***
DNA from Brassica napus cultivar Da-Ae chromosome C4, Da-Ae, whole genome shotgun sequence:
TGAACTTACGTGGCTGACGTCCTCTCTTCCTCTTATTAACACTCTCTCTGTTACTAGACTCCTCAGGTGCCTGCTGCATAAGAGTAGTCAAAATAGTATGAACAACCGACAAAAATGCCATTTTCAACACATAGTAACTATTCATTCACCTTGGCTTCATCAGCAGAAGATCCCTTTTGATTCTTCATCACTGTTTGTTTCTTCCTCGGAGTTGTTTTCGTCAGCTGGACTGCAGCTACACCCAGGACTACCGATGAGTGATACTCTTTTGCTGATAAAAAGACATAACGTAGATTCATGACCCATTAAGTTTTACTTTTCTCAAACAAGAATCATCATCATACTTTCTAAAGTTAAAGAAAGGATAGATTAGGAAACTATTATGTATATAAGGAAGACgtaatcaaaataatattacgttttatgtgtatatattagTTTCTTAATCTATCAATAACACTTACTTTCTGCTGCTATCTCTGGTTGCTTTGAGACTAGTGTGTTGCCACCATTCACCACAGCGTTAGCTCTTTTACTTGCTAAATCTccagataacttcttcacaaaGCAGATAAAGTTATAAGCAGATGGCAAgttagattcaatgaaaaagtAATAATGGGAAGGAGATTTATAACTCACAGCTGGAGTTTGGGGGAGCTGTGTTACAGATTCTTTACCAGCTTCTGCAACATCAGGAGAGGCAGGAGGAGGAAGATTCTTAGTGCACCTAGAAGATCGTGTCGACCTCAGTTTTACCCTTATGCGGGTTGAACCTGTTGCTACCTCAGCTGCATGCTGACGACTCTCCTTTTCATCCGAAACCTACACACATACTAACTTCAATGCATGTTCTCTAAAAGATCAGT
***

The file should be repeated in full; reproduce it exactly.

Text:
DNA from Brassica napus cultivar Da-Ae chromosome C4, Da-Ae, whole genome shotgun sequence:
TGAACTTACGTGGCTGACGTCCTCTCTTCCTCTTATTAACACTCTCTCTGTTACTAGACTCCTCAGGTGCCTGCTGCATAAGAGTAGTCAAAATAGTATGAACAACCGACAAAAATGCCATTTTCAACACATAGTAACTATTCATTCACCTTGGCTTCATCAGCAGAAGATCCCTTTTGATTCTTCATCACTGTTTGTTTCTTCCTCGGAGTTGTTTTCGTCAGCTGGACTGCAGCTACACCCAGGACTACCGATGAGTGATACTCTTTTGCTGATAAAAAGACATAACGTAGATTCATGACCCATTAAGTTTTACTTTTCTCAAACAAGAATCATCATCATACTTTCTAAAGTTAAAGAAAGGATAGATTAGGAAACTATTATGTATATAAGGAAGACgtaatcaaaataatattacgttttatgtgtatatattagTTTCTTAATCTATCAATAACACTTACTTTCTGCTGCTATCTCTGGTTGCTTTGAGACTAGTGTGTTGCCACCATTCACCACAGCGTTAGCTCTTTTACTTGCTAAATCTccagataacttcttcacaaaGCAGATAAAGTTATAAGCAGATGGCAAgttagattcaatgaaaaagtAATAATGGGAAGGAGATTTATAACTCACAGCTGGAGTTTGGGGGAGCTGTGTTACAGATTCTTTACCAGCTTCTGCAACATCAGGAGAGGCAGGAGGAGGAAGATTCTTAGTGCACCTAGAAGATCGTGTCGACCTCAGTTTTACCCTTATGCGGGTTGAACCTGTTGCTACCTCAGCTGCATGCTGACGACTCTCCTTTTCATCCGAAACCTACACACATACTAACTTCAATGCATGTTCTCTAAAAGATCAGT